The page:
Matched MeSH terms: Gene Deletion
  19. Maran S, Faten SA, Lim SE, Lai KS, Ibrahim WPW, Ankathil R, et al.
    Biomed Res Int, 2020;2020:6945730.
    PMID: 33062692 DOI: 10.1155/2020/6945730
    Background: The 22q11.2 deletion syndrome (22q11.2DS) is the most common form of deletion disorder in humans. Low copy repeats flanking the 22q11.2 region confers a substrate for nonallelic homologous recombination (NAHR) events leading to rearrangements which have been reported to be associated with highly variable and expansive phenotypes. The 22q11.2DS is reported as the most common genetic cause of congenital heart defects (CHDs).

    Methods: A total of 42 patients with congenital heart defects, as confirmed by echocardiography, were recruited. Genetic molecular analysis using a fluorescence in situ hybridization (FISH) technique was conducted as part of routine 22q11.2DS screening, followed by multiplex ligation-dependent probe amplification (MLPA), which serves as a confirmatory test.

    Results: Two of the 42 CHD cases (4.76%) indicated the presence of 22q11.2DS, and interestingly, both cases have conotruncal heart defects. In terms of concordance of techniques used, MLPA is superior since it can detect deletions within the 22q11.2 locus and outside of the typically deleted region (TDR) as well as duplications.

    Conclusion: The incidence of 22q11.2DS among patients with CHD in the east coast of Malaysia is 0.047. MLPA is a scalable and affordable alternative molecular diagnostic method in the screening of 22q11.2DS and can be routinely applied for the diagnosis of deletion syndromes.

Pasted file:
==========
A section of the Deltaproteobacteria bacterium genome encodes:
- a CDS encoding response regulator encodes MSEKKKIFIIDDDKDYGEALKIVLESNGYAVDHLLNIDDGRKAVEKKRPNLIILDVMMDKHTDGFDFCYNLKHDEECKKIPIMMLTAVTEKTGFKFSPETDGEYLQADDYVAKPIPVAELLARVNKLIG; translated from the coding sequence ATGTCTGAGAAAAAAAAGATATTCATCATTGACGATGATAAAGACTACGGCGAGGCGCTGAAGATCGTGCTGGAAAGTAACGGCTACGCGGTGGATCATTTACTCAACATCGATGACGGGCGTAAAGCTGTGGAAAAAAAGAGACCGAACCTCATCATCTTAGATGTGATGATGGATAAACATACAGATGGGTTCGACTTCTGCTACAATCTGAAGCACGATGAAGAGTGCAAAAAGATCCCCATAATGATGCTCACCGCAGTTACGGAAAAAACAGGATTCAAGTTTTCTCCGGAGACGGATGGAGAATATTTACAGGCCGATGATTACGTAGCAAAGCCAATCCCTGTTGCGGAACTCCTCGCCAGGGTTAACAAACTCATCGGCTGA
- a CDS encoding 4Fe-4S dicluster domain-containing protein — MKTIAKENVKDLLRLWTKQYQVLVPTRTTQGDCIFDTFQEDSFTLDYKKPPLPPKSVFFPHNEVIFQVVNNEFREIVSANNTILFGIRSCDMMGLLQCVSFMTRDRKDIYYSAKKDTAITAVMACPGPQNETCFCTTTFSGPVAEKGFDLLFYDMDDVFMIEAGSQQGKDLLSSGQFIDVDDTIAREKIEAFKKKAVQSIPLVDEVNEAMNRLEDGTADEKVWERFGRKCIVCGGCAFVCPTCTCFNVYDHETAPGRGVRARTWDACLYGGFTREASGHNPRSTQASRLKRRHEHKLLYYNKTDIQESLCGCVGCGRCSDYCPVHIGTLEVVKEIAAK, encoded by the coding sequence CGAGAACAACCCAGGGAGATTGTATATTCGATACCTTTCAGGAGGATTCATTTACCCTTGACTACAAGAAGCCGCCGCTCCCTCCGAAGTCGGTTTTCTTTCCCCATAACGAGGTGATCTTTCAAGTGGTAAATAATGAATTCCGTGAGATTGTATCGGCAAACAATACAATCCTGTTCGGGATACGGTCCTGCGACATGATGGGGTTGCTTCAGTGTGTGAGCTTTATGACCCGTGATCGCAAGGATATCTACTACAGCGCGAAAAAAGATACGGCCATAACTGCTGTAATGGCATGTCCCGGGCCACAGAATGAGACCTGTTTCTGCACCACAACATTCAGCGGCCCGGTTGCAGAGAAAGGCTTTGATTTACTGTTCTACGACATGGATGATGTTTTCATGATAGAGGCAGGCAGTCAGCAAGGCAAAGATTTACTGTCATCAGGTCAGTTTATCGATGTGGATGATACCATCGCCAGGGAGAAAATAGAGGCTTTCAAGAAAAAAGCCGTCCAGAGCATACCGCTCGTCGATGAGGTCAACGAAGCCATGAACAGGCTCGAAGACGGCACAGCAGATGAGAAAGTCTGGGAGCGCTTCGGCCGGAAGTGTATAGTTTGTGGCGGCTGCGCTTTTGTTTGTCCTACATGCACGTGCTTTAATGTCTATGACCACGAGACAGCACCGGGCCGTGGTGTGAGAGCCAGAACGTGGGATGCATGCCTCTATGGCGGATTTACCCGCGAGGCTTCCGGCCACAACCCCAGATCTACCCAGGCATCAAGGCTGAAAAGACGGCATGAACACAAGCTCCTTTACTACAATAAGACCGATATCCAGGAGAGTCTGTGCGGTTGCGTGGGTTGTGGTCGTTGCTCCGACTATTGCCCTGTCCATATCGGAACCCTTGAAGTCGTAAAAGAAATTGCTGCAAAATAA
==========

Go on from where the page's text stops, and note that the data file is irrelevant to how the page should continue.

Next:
Matched MeSH terms: Gene Deletion
  20. Balasubramaniam S, Keng WT, Ngu LH, Michel LG, Irina G
    Singapore Med J, 2010 Mar;51(3):e54-7.
    PMID: 20428734
    Mowat-Wilson syndrome (MWS) is a recently delineated mental retardation; a multiple congenital anomaly syndrome characterised by a typical facial gestalt, Hirschsprung disease or severe constipation, genitourinary anomaly, congenital heart defects, agenesis of corpus callosum and eye defects. Some cases also present with epilepsy, growth retardation with microcephaly and speech impairment. MWS was first described in 1998 by Mowat et al, and approximately 180 cases have been reported as of August 2008. The syndrome occurs as a result of heterozygous mutations or deletions in the zinc finger E-box-binding homeobox 2 gene, ZEB2, previously called ZFHX1B (SIP1). Most cases reported so far were sporadic occurrences; however, rare cases of sibling recurrence have been cited. The facial phenotype is particularly important for the initial clinical diagnosis and provides the hallmark, warranting ZEB2 mutational analysis even in the absence of Hirschsprung disease. We present the first two molecularly confirmed Malaysian MWS patients, one of whom has a novel mutation.
    Matched MeSH terms: Gene Deletion
Contact Us

Please provide feedback to Administrator (afdal@afpm.org.my)

External Links